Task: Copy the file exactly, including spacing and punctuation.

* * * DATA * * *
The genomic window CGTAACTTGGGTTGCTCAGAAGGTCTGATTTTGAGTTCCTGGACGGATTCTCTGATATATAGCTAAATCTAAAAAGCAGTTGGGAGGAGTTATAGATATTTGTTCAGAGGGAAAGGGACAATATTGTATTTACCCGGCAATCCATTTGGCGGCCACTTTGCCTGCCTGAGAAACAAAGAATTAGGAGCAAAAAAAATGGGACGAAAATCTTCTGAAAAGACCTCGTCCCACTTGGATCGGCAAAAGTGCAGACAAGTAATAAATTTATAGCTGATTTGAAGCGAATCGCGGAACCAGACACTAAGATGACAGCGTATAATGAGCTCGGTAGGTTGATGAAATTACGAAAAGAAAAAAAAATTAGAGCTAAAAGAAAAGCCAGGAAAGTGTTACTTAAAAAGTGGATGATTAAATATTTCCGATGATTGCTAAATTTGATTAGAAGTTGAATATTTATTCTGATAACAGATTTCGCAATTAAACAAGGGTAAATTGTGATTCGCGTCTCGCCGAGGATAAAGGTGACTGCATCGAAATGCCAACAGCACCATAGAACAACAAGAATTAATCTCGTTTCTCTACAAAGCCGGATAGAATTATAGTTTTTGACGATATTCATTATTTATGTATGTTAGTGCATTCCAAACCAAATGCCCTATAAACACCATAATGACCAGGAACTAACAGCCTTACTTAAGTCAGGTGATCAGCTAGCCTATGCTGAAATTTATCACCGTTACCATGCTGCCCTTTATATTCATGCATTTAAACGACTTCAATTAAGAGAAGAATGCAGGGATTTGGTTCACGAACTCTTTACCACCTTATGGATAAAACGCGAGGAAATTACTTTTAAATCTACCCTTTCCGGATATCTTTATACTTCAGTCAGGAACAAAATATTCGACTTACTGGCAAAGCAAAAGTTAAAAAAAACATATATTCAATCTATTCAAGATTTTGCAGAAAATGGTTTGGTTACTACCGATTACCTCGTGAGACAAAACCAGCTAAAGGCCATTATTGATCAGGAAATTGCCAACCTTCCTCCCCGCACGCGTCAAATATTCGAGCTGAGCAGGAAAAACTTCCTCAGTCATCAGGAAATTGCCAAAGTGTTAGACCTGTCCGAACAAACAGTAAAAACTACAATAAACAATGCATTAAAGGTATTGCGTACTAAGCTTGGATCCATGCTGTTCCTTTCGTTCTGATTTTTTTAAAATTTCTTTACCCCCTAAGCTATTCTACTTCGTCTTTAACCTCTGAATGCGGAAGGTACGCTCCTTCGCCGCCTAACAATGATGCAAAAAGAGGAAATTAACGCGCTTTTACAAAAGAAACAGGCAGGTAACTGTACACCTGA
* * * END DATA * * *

The genomic window CGTAACTTGGGTTGCTCAGAAGGTCTGATTTTGAGTTCCTGGACGGATTCTCTGATATATAGCTAAATCTAAAAAGCAGTTGGGAGGAGTTATAGATATTTGTTCAGAGGGAAAGGGACAATATTGTATTTACCCGGCAATCCATTTGGCGGCCACTTTGCCTGCCTGAGAAACAAAGAATTAGGAGCAAAAAAAATGGGACGAAAATCTTCTGAAAAGACCTCGTCCCACTTGGATCGGCAAAAGTGCAGACAAGTAATAAATTTATAGCTGATTTGAAGCGAATCGCGGAACCAGACACTAAGATGACAGCGTATAATGAGCTCGGTAGGTTGATGAAATTACGAAAAGAAAAAAAAATTAGAGCTAAAAGAAAAGCCAGGAAAGTGTTACTTAAAAAGTGGATGATTAAATATTTCCGATGATTGCTAAATTTGATTAGAAGTTGAATATTTATTCTGATAACAGATTTCGCAATTAAACAAGGGTAAATTGTGATTCGCGTCTCGCCGAGGATAAAGGTGACTGCATCGAAATGCCAACAGCACCATAGAACAACAAGAATTAATCTCGTTTCTCTACAAAGCCGGATAGAATTATAGTTTTTGACGATATTCATTATTTATGTATGTTAGTGCATTCCAAACCAAATGCCCTATAAACACCATAATGACCAGGAACTAACAGCCTTACTTAAGTCAGGTGATCAGCTAGCCTATGCTGAAATTTATCACCGTTACCATGCTGCCCTTTATATTCATGCATTTAAACGACTTCAATTAAGAGAAGAATGCAGGGATTTGGTTCACGAACTCTTTACCACCTTATGGATAAAACGCGAGGAAATTACTTTTAAATCTACCCTTTCCGGATATCTTTATACTTCAGTCAGGAACAAAATATTCGACTTACTGGCAAAGCAAAAGTTAAAAAAAACATATATTCAATCTATTCAAGATTTTGCAGAAAATGGTTTGGTTACTACCGATTACCTCGTGAGACAAAACCAGCTAAAGGCCATTATTGATCAGGAAATTGCCAACCTTCCTCCCCGCACGCGTCAAATATTCGAGCTGAGCAGGAAAAACTTCCTCAGTCATCAGGAAATTGCCAAAGTGTTAGACCTGTCCGAACAAACAGTAAAAACTACAATAAACAATGCATTAAAGGTATTGCGTACTAAGCTTGGATCCATGCTGTTCCTTTCGTTCTGATTTTTTTAAAATTTCTTTACCCCCTAAGCTATTCTACTTCGTCTTTAACCTCTGAATGCGGAAGGTACGCTCCTTCGCCGCCTAACAATGATGCAAAAAGAGGAAATTAACGCGCTTTTACAAAAGAAACAGGCAGGTAACTGTACACCTGA